Hike the Bristlecone Trail At Great Basin National Park – See the Wheeler Bristlecone Grove!

by Adam on July 30, 2010

A Bristlecone Pine At the Wheeler Grove In Great Basin, Nevada - July 30, 2010

A Bristlecone Pine At the Wheeler Grove In Great Basin, Nevada - July 30, 2010

Unlike the Bristlecone forest in Big Pine California where you can drive all the way up to the Schulman Grove, hop out of your car and see the Bristlecone Pine trees, to see the Wheeler Bristlecone Pine grove at Great Basin National Park you’ve got to hike for the view after the 12 mile drive up the mountain.

The Entrance To the Bristlecone Trail At Great Basin National Park - July 30, 2010

The Entrance To the Bristlecone Trail At Great Basin National Park - July 30, 2010

It’s not a particularly strenuous hike but you’ll cover 2.4 miles and an elevation gain of 600 feet.  That doesn’t sound like a whole lot and it’s not but you’ll be starting out at 9,800 feet and hiking to 10,400 feet so the air will be a little bit thinner that you are probably used to especially if you’re visiting from the east coast!

A Scenic View Along the Road to the Wheeler Bristlecone Pine Grove - July 30, 2010

A Scenic View Along the Road to the Wheeler Bristlecone Pine Grove - July 30, 2010

To get to the trail head, you’ll need to drive up the Wheeler Peak Scenic Drive to the Wheeler Peak Campground Area at an elevation of 9,886 feet.  It’s a 12 mile scenic drive up to the trail head along the Scenic Drive road.  Along the road you’ll find a few spots to pull over and take photos.  The best spot to pull over and take photos on your way to the Wheeler Bristlecone Pine trail head is the Mather Overlook.  Most other “overlook” spots have to many trees to be able to see much of anything down in the valley.

A Stream Near the Entrance To the Trail to the Wheeler Bristlecone Pine Grove - July 30, 2010

A Stream Near the Entrance To the Trail to the Wheeler Bristlecone Pine Grove - July 30, 2010

When you get to the parking area by the Wheeler Bristlecone trail head, you’ll find plenty of parking, a water fountain, faucet and bathroom to unload and hydrate before you head up the trail.  The trail starts out with a little bridge across a stream and is fairly gentle the whole way up to the Bristlecone pine forest in Wheeler grove.  It’s mix of dirt and rock with some stone steps that seem to make up most of the trails in the National Parks in the western US.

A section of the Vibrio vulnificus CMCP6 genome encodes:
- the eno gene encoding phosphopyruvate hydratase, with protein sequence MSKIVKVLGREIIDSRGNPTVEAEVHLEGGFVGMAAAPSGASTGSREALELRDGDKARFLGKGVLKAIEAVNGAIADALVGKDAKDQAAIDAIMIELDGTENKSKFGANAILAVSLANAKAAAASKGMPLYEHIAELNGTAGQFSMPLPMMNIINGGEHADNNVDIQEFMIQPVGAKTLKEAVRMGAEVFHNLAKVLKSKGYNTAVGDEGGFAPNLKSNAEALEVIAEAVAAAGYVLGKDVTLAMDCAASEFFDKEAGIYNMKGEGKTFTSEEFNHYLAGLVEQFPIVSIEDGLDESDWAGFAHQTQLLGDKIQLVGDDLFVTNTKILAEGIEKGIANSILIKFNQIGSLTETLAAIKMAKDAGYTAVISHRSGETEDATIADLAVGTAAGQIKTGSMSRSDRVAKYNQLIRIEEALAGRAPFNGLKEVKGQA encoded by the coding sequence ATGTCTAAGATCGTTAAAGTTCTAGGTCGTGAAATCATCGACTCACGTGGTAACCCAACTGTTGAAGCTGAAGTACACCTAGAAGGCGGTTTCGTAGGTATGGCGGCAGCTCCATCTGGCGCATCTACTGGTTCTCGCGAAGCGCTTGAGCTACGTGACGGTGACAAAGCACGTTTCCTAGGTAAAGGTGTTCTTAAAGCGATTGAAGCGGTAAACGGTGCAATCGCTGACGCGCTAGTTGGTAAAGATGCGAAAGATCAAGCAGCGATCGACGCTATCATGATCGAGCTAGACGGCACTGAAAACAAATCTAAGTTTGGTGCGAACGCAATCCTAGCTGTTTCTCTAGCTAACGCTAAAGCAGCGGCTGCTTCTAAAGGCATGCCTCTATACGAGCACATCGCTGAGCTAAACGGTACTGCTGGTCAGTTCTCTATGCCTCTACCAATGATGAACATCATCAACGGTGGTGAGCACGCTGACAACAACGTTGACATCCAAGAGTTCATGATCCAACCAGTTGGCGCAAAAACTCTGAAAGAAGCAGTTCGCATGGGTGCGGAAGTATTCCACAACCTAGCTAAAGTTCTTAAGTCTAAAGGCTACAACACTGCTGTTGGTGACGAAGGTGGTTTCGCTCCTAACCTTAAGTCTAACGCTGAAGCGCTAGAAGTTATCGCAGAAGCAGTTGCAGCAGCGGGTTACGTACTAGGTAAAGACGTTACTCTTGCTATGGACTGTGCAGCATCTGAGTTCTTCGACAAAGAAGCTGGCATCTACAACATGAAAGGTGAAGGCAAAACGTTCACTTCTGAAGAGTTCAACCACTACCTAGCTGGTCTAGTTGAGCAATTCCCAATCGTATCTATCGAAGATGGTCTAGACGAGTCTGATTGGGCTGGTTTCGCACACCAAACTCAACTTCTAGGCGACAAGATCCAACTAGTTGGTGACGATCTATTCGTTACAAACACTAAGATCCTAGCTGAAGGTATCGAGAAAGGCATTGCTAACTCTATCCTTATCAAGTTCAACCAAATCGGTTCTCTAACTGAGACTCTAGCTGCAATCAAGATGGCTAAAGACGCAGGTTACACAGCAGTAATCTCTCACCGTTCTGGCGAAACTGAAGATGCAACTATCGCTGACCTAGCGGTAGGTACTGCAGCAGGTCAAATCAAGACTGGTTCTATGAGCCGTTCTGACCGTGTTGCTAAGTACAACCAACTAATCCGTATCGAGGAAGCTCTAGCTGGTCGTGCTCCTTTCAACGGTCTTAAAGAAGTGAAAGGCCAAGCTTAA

Roots From An Ancient Bristlecone Pine Tree At Great Basin National Park - July 30, 2010

Roots From An Ancient Bristlecone Pine Tree At Great Basin National Park - July 30, 2010

Just like the Schulman Bristlecone Pine Grove in Big Pine, California, the Bristlecone Pines in the Wheeler Grove at Great Basin National Park are ancient, full of color and just an amazing sight to look at and photograph!  Some of the Bristlecones here top 3,000 years old and all are in varying states of life and death.  Bristlecone Pine trees often look mostly dead but are clinging to life by just a hair as they manage to survive in some of the harshest conditions on earth!

A Bristlecone Pine At Wheeler Grove With Nice Colors - July 30, 2010

A Bristlecone Pine At Wheeler Grove With Nice Colors - July 30, 2010

Once you get up to the Wheeler Grove there is a self guided scenic trail that goes around the grove and calls out some specific trees and provide information about the trees, the environment and how they manage to survive and thrive in such harsh conditions.  Many of the Bristlecones in the Wheeler grove seem to be growing out of limestone with very little dirt around anywhere.

Teresa Lake At Great Basin National Park - July 30, 2010

Teresa Lake At Great Basin National Park - July 30, 2010

Along the way up to the Bristlecone Pine forest you can hang a right and go a tenth of a mile to see the Teresa Lake at an elevation of 10,230 feet.  It’s not a huge lake but with the massive mountain range in the background, it makes for quite a scenic picture spot along the way to the Bristlecone Pine forest.

The Trail to and From the Wheeler Bristlecone Pine Grove - July 30, 2010

The Trail to and From the Wheeler Bristlecone Pine Grove - July 30, 2010

Once you get to the Bristlecone Pine forest you can take the self guided tour loop through the forest, turn around and walk back down or continue on to Rock Glacier.  The trail to Rock Glacier will add another 1.8 miles to the hike and rise up another 500 feet along rocky switchback paths.  The second part of the hike to Rock Glacier feels a lot more strenuous than the hike to the Bristlecone grove, either because the trail is a bit more uneven or you are topping out at 10,900 feet!

A Bristelcone Pine In the Wheeler Grove At Great Basin National Park - July 30, 2010

A Bristelcone Pine In the Wheeler Grove At Great Basin National Park - July 30, 2010

If you haven’t seen Bristelcone Pine trees before and you make the trip to Great Basin National Park be sure to hike this trail to the Bristlecone Pine Grove.  It is a very scenic drive up to the trail head, the trail is a relatively easy hike and the view of the pines, the valley and the mountains in the background are all to die for!

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